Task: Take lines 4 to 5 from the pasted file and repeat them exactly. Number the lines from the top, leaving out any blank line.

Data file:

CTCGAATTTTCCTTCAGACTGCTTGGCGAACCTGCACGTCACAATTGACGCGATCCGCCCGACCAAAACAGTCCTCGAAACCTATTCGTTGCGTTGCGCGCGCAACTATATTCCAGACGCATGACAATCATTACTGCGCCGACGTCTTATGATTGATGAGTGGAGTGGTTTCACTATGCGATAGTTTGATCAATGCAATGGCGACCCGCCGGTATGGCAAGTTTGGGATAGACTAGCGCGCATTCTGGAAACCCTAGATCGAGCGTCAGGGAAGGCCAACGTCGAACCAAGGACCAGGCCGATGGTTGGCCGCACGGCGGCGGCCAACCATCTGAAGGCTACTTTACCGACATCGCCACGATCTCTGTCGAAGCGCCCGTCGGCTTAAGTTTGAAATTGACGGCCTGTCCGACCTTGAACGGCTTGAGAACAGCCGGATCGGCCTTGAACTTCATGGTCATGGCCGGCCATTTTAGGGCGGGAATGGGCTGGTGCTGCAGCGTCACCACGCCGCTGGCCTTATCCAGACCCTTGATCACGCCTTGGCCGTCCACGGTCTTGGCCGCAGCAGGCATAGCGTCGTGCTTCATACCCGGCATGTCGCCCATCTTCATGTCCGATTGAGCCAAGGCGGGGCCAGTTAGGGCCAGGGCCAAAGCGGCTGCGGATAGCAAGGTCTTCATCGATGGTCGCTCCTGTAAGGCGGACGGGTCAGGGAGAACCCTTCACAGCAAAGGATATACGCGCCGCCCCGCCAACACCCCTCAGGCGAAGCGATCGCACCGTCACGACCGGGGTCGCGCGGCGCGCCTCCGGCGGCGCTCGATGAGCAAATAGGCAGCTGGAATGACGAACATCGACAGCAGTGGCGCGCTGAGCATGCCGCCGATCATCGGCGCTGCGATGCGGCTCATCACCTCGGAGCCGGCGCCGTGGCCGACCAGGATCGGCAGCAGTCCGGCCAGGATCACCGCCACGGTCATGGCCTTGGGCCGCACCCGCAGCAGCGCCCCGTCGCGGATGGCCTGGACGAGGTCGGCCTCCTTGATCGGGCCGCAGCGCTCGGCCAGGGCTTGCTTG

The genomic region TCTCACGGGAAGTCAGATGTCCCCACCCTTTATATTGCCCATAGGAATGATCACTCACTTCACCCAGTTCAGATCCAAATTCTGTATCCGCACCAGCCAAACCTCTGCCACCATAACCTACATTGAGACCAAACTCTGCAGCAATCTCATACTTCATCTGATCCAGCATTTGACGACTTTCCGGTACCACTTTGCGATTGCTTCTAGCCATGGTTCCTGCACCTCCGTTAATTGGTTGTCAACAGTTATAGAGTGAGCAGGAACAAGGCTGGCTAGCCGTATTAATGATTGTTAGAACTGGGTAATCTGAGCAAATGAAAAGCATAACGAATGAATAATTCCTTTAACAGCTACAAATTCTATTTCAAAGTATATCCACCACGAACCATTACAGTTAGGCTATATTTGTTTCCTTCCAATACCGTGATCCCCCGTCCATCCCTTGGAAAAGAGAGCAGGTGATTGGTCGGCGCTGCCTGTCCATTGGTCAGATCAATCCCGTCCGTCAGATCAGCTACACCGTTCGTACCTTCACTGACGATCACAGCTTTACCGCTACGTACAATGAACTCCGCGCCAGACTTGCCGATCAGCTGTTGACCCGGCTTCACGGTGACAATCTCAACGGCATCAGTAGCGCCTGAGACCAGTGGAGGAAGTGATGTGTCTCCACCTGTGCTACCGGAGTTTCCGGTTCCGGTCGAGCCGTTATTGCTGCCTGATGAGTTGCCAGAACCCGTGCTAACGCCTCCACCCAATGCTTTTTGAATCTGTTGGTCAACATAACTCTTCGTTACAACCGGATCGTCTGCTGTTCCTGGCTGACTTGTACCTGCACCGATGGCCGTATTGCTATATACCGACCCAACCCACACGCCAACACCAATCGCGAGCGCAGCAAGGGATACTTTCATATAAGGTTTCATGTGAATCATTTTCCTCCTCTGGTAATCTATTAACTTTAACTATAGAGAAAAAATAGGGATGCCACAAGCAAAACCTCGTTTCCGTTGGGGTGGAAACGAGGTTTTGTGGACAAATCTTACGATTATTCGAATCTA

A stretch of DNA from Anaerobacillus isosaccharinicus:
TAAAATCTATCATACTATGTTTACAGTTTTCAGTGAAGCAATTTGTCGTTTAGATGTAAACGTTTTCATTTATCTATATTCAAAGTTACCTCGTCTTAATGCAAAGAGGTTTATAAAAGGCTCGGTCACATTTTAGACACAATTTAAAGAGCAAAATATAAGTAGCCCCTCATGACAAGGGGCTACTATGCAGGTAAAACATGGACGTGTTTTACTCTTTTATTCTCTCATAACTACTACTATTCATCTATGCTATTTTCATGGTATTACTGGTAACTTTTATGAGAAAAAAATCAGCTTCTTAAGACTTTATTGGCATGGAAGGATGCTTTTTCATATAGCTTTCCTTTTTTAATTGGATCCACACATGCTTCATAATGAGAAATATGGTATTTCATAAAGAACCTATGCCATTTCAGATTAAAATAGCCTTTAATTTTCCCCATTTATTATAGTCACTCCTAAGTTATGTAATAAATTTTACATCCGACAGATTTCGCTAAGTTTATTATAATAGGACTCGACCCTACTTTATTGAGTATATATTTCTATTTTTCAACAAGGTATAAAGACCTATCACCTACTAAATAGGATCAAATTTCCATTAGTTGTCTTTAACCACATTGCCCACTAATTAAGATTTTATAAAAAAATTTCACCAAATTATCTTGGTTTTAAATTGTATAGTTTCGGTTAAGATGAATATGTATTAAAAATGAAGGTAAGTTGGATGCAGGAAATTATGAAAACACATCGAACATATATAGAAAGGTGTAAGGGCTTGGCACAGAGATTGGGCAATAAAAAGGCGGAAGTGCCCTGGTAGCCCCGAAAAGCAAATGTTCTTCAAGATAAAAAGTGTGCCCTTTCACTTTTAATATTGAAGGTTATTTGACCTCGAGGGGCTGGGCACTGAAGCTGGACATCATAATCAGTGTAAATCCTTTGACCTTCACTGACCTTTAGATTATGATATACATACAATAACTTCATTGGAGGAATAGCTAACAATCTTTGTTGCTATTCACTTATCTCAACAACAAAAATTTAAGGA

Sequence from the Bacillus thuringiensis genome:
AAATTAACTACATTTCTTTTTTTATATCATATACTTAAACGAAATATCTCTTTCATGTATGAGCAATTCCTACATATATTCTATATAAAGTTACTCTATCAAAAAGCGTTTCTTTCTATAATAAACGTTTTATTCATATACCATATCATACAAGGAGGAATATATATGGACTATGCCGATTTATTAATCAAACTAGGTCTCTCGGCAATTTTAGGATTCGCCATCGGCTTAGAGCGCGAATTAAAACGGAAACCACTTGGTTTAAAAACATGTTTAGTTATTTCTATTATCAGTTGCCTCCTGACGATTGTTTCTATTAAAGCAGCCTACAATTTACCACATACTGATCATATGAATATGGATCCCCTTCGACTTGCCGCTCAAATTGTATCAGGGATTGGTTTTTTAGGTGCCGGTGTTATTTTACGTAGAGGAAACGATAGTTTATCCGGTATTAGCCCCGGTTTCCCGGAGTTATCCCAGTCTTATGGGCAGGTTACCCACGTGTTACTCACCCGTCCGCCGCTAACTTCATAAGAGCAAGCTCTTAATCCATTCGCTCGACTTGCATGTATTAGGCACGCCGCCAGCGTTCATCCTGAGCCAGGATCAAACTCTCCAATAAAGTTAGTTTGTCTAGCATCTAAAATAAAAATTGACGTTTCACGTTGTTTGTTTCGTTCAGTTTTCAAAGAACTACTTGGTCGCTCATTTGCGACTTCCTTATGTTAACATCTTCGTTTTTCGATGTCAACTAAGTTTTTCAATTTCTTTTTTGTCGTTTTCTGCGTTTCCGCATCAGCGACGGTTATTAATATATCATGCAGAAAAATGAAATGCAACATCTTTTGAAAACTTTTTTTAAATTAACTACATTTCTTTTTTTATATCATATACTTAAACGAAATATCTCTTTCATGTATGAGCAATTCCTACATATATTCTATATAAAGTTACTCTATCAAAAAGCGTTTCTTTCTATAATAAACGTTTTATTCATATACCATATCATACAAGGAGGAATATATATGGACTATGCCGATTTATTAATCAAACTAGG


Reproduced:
TAAAATCTATCATACTATGTTTACAGTTTTCAGTGAAGCAATTTGTCGTTTAGATGTAAACGTTTTCATTTATCTATATTCAAAGTTACCTCGTCTTAATGCAAAGAGGTTTATAAAAGGCTCGGTCACATTTTAGACACAATTTAAAGAGCAAAATATAAGTAGCCCCTCATGACAAGGGGCTACTATGCAGGTAAAACATGGACGTGTTTTACTCTTTTATTCTCTCATAACTACTACTATTCATCTATGCTATTTTCATGGTATTACTGGTAACTTTTATGAGAAAAAAATCAGCTTCTTAAGACTTTATTGGCATGGAAGGATGCTTTTTCATATAGCTTTCCTTTTTTAATTGGATCCACACATGCTTCATAATGAGAAATATGGTATTTCATAAAGAACCTATGCCATTTCAGATTAAAATAGCCTTTAATTTTCCCCATTTATTATAGTCACTCCTAAGTTATGTAATAAATTTTACATCCGACAGATTTCGCTAAGTTTATTATAATAGGACTCGACCCTACTTTATTGAGTATATATTTCTATTTTTCAACAAGGTATAAAGACCTATCACCTACTAAATAGGATCAAATTTCCATTAGTTGTCTTTAACCACATTGCCCACTAATTAAGATTTTATAAAAAAATTTCACCAAATTATCTTGGTTTTAAATTGTATAGTTTCGGTTAAGATGAATATGTATTAAAAATGAAGGTAAGTTGGATGCAGGAAATTATGAAAACACATCGAACATATATAGAAAGGTGTAAGGGCTTGGCACAGAGATTGGGCAATAAAAAGGCGGAAGTGCCCTGGTAGCCCCGAAAAGCAAATGTTCTTCAAGATAAAAAGTGTGCCCTTTCACTTTTAATATTGAAGGTTATTTGACCTCGAGGGGCTGGGCACTGAAGCTGGACATCATAATCAGTGTAAATCCTTTGACCTTCACTGACCTTTAGATTATGATATACATACAATAACTTCATTGGAGGAATAGCTAACAATCTTTGTTGCTATTCACTTATCTCAACAACAAAAATTTAAGGA

Sequence from the Bacillus thuringiensis genome: